Physiological responses of FV-infected soybean upon exposure to different types of Cu-based NMs at 50 and 250 mg/L. Figure a and b represents shoot and root biomass of soybean, respectively; Figure c is chla/chlb ratio; Figure d to f represent net photosynthetic rate (Pn), stomatal conductance (Sc), and transpiration rate (Tr), respectively. Green bars and red bars represent the healthy control and the diseased control, respectively. For the fresh weight, error bars correspond to standard error of mean (n = 6); for the chla/chlb ratio, error bars correspond to standard error of mean (n = 4); for the Pn, Sc and Tr, error bars correspond to standard error of mean (n = 6). Values followed by different letters are significantly different at p < 0.05. Single asterisk ‘*’ indicates significant difference between the diseased control and each Cu-based NM treatment at p < 0.05; double asterisks ‘**’ indicate significant difference between the diseased control and each Cu-based NM treatment at p < 0.01 using a Student t-test.

Source data

Extended Data Fig. 3 Element accumulation in FV-infected soybean shoots and roots upon exposure to different types of Cu-based NMs at 50 and 250 mg/L in a second trial.

Element accumulation in FV-infected soybean shoots and roots upon exposure to different types of Cu-based NMs at 50 and 250 mg/L. Figure a and b represents the Cu content in shoots and roots, respectively; Figure c and d represents the P content in shoots and roots, respectively. Green bars and red bars represent the healthy control and the diseased control, respectively. Error bars correspond to standard error of mean (n = 4). Values followed by different letters are significantly different at p < 0.05. Single asterisk ‘*’ indicates significant difference between the diseased control and each Cu-based NM treatment at p < 0.05; double asterisks ‘**’ indicate significant difference between the diseased control and each Cu-based NM treatment at p < 0.01; triple asterisks ‘***’ indicate significant difference between the diseased control and each Cu-based NM treatment at p < 0.001 using a Student t-test.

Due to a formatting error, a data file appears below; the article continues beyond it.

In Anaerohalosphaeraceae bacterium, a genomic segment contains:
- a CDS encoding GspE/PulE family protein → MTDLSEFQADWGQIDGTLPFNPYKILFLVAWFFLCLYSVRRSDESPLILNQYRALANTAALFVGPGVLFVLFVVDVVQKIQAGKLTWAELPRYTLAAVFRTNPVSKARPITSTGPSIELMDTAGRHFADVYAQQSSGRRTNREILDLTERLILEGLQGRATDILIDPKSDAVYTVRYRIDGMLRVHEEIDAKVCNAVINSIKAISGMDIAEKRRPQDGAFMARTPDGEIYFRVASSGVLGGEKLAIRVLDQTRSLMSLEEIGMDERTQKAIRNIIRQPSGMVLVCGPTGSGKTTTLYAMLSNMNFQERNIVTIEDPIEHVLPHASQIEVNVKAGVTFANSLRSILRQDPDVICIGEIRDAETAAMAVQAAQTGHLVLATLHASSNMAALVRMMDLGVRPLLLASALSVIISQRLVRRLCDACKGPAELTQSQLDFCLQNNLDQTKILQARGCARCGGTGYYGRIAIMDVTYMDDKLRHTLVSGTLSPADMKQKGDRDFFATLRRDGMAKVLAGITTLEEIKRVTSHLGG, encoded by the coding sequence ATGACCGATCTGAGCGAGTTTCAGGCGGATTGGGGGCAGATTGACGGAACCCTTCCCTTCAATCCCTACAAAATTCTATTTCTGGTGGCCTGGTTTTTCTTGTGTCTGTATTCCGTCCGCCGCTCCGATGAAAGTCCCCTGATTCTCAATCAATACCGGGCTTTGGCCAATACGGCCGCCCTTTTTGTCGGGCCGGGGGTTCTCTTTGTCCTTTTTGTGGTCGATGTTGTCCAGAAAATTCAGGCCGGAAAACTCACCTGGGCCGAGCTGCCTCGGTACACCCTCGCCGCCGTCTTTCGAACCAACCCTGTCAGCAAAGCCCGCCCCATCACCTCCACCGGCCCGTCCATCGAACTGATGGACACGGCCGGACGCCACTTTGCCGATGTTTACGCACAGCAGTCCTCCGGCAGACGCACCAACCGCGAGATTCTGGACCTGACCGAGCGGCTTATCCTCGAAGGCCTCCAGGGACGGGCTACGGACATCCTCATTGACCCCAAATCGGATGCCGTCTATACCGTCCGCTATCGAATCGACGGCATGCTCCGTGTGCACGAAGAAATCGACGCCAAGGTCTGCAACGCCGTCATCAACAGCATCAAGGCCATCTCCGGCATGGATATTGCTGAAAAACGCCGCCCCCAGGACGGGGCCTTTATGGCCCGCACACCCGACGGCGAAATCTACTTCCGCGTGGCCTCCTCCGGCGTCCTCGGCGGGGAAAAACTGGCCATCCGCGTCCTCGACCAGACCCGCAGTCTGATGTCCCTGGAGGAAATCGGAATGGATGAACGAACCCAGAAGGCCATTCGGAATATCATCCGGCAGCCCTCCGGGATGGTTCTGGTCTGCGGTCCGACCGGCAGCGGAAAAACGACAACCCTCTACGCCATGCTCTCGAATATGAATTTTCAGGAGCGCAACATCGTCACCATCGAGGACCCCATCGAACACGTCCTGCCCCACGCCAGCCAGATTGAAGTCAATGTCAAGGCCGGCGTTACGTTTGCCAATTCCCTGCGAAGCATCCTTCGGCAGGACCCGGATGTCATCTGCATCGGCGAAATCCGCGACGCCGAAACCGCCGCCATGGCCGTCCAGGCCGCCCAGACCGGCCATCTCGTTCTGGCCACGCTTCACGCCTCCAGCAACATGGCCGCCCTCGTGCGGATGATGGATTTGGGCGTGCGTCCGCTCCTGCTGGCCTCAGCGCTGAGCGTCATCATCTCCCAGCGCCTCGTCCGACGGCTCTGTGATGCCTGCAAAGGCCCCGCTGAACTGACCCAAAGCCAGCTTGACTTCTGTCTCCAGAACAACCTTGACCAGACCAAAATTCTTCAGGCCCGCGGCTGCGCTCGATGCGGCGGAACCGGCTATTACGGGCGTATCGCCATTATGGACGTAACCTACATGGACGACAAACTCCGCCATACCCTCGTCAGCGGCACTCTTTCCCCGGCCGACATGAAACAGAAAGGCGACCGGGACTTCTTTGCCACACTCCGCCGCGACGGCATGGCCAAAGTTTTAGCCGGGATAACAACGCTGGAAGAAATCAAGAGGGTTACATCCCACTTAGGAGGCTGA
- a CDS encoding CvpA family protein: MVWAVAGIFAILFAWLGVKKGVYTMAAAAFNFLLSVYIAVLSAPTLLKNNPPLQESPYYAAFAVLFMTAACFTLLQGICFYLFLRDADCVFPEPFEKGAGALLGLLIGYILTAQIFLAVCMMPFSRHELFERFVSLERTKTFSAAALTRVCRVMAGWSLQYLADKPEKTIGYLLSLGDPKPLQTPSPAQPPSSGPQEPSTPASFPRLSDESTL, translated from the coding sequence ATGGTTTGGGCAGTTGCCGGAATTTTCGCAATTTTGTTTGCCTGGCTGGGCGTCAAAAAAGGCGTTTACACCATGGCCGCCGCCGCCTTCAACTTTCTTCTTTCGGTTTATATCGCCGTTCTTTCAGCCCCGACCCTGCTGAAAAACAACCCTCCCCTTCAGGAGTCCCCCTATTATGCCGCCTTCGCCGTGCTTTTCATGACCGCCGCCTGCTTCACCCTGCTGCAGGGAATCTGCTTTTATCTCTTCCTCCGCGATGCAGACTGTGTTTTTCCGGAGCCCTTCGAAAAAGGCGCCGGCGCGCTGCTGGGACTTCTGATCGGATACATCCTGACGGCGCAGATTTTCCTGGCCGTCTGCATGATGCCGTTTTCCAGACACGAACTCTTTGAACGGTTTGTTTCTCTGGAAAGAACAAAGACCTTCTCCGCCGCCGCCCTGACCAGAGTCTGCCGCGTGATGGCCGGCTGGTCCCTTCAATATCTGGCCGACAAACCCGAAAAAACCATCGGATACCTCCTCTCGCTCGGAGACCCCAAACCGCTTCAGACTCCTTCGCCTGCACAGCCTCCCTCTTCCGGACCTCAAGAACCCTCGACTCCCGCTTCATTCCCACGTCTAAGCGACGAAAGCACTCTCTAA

Source data

Extended Data Fig. 4 POD and PPO activity in FV-infected soybean shoots and roots upon exposure to different types of Cu-based NMs at 50 and 250 mg/L in a second trial.

POD and PPO activity in FV-infected soybean shoots and roots upon exposure to different types of Cu-based NMs at 50 and 250 mg/L. Figure a and b represents the POD activity in shoots and roots, respectively; Figure c and d represents the PPO activity in shoots and roots, respectively. Red bars represent the healthy control and diseased control, respectively. Error bars correspond to standard error of mean (n = 4). Values followed by different letters are significantly different at p < 0.05.

Source data

Extended Data Fig. 5 Fatty acids profile in FV infected soybean shoots and roots upon exposure to different types of Cu-based NMs at 50 and 250 mg/L in a second trial.

Fatty acids profile in FV infected soybean shoots and roots upon exposure to different types of Cu-based NMs at 50 and 250 mg/L. Figure a and d represents the fatty acids content in shoots and roots, respectively; Figure b and e represents the SFA/UFA ratio in shoots and roots, respectively; Figure c and f represents the C18:3/(C18:0+C18:2) ratio in shoots and roots, respectively. Red bar represents healthy control and diseased control, respectively. Error bars correspond to standard error of mean (n = 3). Values followed by different letters are significantly different at p < 0.05.

Source data

Supplementary information

Supplementary Information

Supplementary Figs. 1–26 and Tables 1–5.

Source data

Source Data Fig. 1

The ΔGtot values of Cu-OH removals (red) relative to Cu3(PO4)2-4.

Source Data Fig. 2

Fresh weight and photosynthesis.

Source Data Fig. 3

Cu and P content of FV infected soybean.

Source Data Fig. 5

POD and PPO activity in FV infected soybean.

Source Data Fig. 6

Heatmap and PCA analysis of the relative expression of disease-related genes in FV infected shoots and roots.

Source Data Extended Data Fig. 2

Fresh biomass of soybean shoots and roots, chlorophyll a/b ratio, photosynthetic efficiency.

Source Data Extended Data Fig. 3

Cu and P contents in soybean shoots and roots.

Source Data Extended Data Fig. 4

POD and PPO activity in soybean shoots and roots.

Source Data Extended Data Fig. 5

Fatty acids content, the SFA/UFA ratio, and the C18:3/(C18:0+C18:2) ratio in soybean shoots and roots.

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Ma, C., Borgatta, J., Hudson, B.G. et al. Advanced material modulation of nutritional and phytohormone status alleviates damage from soybean sudden death syndrome. Nat. Nanotechnol. 15, 1033–1042 (2020). https://doi.org/10.1038/s41565-020-00776-1